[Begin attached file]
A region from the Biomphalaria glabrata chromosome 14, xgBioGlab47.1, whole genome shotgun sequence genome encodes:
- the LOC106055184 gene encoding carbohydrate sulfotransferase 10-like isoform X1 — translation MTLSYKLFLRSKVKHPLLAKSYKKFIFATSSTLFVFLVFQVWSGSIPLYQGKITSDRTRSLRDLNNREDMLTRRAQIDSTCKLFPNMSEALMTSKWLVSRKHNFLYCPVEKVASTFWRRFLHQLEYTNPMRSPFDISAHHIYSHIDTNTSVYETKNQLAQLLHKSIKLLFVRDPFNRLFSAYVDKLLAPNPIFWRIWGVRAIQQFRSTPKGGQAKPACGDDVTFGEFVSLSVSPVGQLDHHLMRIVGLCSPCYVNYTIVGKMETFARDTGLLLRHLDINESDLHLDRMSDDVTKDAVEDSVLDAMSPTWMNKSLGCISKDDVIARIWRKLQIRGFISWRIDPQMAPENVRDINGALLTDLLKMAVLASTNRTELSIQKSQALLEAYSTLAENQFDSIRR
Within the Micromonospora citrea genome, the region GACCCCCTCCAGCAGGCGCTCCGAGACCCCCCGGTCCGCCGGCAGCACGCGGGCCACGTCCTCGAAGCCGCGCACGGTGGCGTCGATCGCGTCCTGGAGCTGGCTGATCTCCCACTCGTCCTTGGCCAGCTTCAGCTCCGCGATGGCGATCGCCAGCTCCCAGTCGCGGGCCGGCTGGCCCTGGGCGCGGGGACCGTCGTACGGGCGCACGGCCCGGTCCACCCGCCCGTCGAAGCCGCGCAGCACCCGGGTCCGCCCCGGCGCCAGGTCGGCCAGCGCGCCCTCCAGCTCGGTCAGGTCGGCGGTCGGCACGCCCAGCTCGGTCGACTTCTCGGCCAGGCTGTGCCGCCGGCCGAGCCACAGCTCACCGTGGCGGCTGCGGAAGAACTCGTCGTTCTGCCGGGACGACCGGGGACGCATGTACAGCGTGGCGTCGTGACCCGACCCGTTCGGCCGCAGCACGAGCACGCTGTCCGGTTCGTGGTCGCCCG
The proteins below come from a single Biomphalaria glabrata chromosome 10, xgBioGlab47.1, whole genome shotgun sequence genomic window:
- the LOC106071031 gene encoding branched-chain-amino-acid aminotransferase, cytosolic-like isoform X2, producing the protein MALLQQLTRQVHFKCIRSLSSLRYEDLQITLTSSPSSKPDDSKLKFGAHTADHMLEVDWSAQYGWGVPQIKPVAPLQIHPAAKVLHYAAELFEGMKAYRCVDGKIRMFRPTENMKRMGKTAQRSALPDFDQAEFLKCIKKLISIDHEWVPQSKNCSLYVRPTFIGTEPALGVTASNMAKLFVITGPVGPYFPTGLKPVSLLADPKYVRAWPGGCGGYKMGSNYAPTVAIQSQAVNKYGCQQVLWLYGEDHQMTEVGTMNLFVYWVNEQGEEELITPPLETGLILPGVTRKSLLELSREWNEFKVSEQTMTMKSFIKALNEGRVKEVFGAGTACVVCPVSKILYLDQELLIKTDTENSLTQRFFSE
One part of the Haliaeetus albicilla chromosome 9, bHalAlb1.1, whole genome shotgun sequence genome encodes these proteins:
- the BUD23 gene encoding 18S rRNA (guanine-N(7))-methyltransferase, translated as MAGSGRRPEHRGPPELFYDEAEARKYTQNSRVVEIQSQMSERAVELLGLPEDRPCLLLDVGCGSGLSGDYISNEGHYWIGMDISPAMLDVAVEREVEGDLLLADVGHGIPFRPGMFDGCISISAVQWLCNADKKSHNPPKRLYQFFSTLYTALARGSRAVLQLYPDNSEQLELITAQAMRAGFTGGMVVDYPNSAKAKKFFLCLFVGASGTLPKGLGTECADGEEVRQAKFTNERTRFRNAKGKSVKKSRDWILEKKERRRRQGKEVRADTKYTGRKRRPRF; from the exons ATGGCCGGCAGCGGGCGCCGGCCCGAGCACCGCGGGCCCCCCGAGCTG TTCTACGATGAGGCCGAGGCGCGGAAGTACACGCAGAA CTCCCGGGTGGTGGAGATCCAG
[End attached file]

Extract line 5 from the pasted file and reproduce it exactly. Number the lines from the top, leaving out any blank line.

- the LOC106071031 gene encoding branched-chain-amino-acid aminotransferase, cytosolic-like isoform X2, producing the protein MALLQQLTRQVHFKCIRSLSSLRYEDLQITLTSSPSSKPDDSKLKFGAHTADHMLEVDWSAQYGWGVPQIKPVAPLQIHPAAKVLHYAAELFEGMKAYRCVDGKIRMFRPTENMKRMGKTAQRSALPDFDQAEFLKCIKKLISIDHEWVPQSKNCSLYVRPTFIGTEPALGVTASNMAKLFVITGPVGPYFPTGLKPVSLLADPKYVRAWPGGCGGYKMGSNYAPTVAIQSQAVNKYGCQQVLWLYGEDHQMTEVGTMNLFVYWVNEQGEEELITPPLETGLILPGVTRKSLLELSREWNEFKVSEQTMTMKSFIKALNEGRVKEVFGAGTACVVCPVSKILYLDQELLIKTDTENSLTQRFFSE